A Suicide Buried Near Donnington Bridge
In the past suicide was considered a mortal sin, and individuals who died by their own hand would be denied a proper Christian burial in a churchyard. Such unfortunates would instead be buried at a crossroads.
The logic behind this was to prevent their unquiet spirits from wandering and making themselves a nuisance to their surviving family, friends and neighbours. It was believed that if buried at a crossroads the spirit would not know which road to take, and thus be prevented from returning home.
A conman is exposed
One example of this practice is mentioned by Christine Bloxham in her book Folklore of Oxfordshire. In around 1803 a harness maker from Oxfordshire was found to have been conning people by selling base metal as silver. When his crime was discovered, the man could not cope with the shame and took his own life.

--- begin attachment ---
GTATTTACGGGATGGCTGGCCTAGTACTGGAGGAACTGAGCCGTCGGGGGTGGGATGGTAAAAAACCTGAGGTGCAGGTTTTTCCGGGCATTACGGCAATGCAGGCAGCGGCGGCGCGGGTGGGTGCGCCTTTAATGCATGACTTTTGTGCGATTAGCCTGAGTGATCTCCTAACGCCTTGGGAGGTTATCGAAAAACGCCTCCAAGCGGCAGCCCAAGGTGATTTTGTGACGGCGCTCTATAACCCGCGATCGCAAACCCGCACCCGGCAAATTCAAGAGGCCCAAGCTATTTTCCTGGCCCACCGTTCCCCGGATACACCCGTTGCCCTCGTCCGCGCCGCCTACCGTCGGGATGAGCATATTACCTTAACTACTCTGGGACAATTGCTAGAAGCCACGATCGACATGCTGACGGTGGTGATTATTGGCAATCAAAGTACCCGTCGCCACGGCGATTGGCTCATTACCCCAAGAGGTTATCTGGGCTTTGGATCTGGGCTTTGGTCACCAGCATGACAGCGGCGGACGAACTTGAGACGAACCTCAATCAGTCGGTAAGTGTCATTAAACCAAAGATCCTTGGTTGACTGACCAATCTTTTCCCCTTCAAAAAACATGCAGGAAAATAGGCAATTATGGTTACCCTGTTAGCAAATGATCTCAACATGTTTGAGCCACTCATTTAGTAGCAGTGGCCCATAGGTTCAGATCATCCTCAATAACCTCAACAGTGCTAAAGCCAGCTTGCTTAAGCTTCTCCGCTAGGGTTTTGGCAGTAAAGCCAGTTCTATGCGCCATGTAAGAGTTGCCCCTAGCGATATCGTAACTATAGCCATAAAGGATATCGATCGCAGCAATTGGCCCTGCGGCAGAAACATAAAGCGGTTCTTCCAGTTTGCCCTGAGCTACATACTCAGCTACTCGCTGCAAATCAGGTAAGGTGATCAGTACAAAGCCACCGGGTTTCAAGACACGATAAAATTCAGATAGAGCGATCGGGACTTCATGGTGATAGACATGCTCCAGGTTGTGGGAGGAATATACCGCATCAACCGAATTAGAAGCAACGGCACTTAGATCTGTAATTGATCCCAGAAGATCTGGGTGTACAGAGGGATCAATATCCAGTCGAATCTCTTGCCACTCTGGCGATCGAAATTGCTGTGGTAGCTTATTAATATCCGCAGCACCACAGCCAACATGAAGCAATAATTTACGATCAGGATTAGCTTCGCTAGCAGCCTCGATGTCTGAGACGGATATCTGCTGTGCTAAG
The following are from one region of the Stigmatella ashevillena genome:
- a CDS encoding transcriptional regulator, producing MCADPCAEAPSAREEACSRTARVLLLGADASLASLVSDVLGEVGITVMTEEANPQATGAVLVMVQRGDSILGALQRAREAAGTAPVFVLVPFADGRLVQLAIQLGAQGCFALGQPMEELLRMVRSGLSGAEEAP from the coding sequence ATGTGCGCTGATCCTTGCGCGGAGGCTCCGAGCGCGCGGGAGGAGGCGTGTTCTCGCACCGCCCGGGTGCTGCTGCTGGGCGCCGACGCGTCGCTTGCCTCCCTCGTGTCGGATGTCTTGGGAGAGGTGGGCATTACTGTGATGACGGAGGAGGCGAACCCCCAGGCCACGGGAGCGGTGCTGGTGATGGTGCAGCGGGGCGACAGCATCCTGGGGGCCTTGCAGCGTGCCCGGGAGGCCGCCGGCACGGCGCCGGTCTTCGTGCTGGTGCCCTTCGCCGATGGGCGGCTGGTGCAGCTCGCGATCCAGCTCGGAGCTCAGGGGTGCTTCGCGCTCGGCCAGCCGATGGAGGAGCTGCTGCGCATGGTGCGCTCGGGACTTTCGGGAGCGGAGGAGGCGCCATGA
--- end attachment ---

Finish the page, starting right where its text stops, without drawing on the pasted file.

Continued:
He was buried at the junction between what is now Donnington Bridge Road and the Iffley Road. Today this is a busy road junction, surrounded by home and businesses, but at the time would have been a comparatively rural spot (Donnington Bridge itself was not constructed until 1962).
The body is unearthed
The skeleton of the perfidious harness maker was later unearthed during drainage work in 1895, though Christine Bloxham does not mention whether this time the body was given a Christian burial, or merely returned to its resting spot below the crossroads!
Another Oxfordshire example of a suicide buried at a crossroads can be found at Charlbury.
Find out more
- 'Folklore of Oxfordshire' by Christine Bloxham (Tempus, 2005, 0752436643)